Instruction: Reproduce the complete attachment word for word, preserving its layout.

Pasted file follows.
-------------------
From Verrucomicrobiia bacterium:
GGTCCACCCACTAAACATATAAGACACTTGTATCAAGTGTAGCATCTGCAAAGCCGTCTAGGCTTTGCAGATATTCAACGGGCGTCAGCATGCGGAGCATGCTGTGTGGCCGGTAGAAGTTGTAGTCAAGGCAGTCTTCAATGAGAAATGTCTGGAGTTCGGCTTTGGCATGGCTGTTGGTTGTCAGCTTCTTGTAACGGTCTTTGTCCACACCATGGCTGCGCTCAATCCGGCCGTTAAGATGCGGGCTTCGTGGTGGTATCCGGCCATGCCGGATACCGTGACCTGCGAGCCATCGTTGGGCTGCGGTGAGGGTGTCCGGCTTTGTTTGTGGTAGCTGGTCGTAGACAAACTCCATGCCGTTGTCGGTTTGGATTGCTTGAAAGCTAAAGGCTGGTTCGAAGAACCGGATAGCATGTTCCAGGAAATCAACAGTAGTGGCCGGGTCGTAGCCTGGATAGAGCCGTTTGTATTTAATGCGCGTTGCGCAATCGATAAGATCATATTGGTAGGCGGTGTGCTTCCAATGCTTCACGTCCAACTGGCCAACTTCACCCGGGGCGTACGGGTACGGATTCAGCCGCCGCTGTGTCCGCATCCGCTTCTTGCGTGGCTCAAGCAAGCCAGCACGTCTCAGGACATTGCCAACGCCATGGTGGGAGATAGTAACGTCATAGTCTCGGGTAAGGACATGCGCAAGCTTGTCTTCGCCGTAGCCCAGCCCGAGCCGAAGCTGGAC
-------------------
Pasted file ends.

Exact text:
From Verrucomicrobiia bacterium:
GGTCCACCCACTAAACATATAAGACACTTGTATCAAGTGTAGCATCTGCAAAGCCGTCTAGGCTTTGCAGATATTCAACGGGCGTCAGCATGCGGAGCATGCTGTGTGGCCGGTAGAAGTTGTAGTCAAGGCAGTCTTCAATGAGAAATGTCTGGAGTTCGGCTTTGGCATGGCTGTTGGTTGTCAGCTTCTTGTAACGGTCTTTGTCCACACCATGGCTGCGCTCAATCCGGCCGTTAAGATGCGGGCTTCGTGGTGGTATCCGGCCATGCCGGATACCGTGACCTGCGAGCCATCGTTGGGCTGCGGTGAGGGTGTCCGGCTTTGTTTGTGGTAGCTGGTCGTAGACAAACTCCATGCCGTTGTCGGTTTGGATTGCTTGAAAGCTAAAGGCTGGTTCGAAGAACCGGATAGCATGTTCCAGGAAATCAACAGTAGTGGCCGGGTCGTAGCCTGGATAGAGCCGTTTGTATTTAATGCGCGTTGCGCAATCGATAAGATCATATTGGTAGGCGGTGTGCTTCCAATGCTTCACGTCCAACTGGCCAACTTCACCCGGGGCGTACGGGTACGGATTCAGCCGCCGCTGTGTCCGCATCCGCTTCTTGCGTGGCTCAAGCAAGCCAGCACGTCTCAGGACATTGCCAACGCCATGGTGGGAGATAGTAACGTCATAGTCTCGGGTAAGGACATGCGCAAGCTTGTCTTCGCCGTAGCCCAGCCCGAGCCGAAGCTGGAC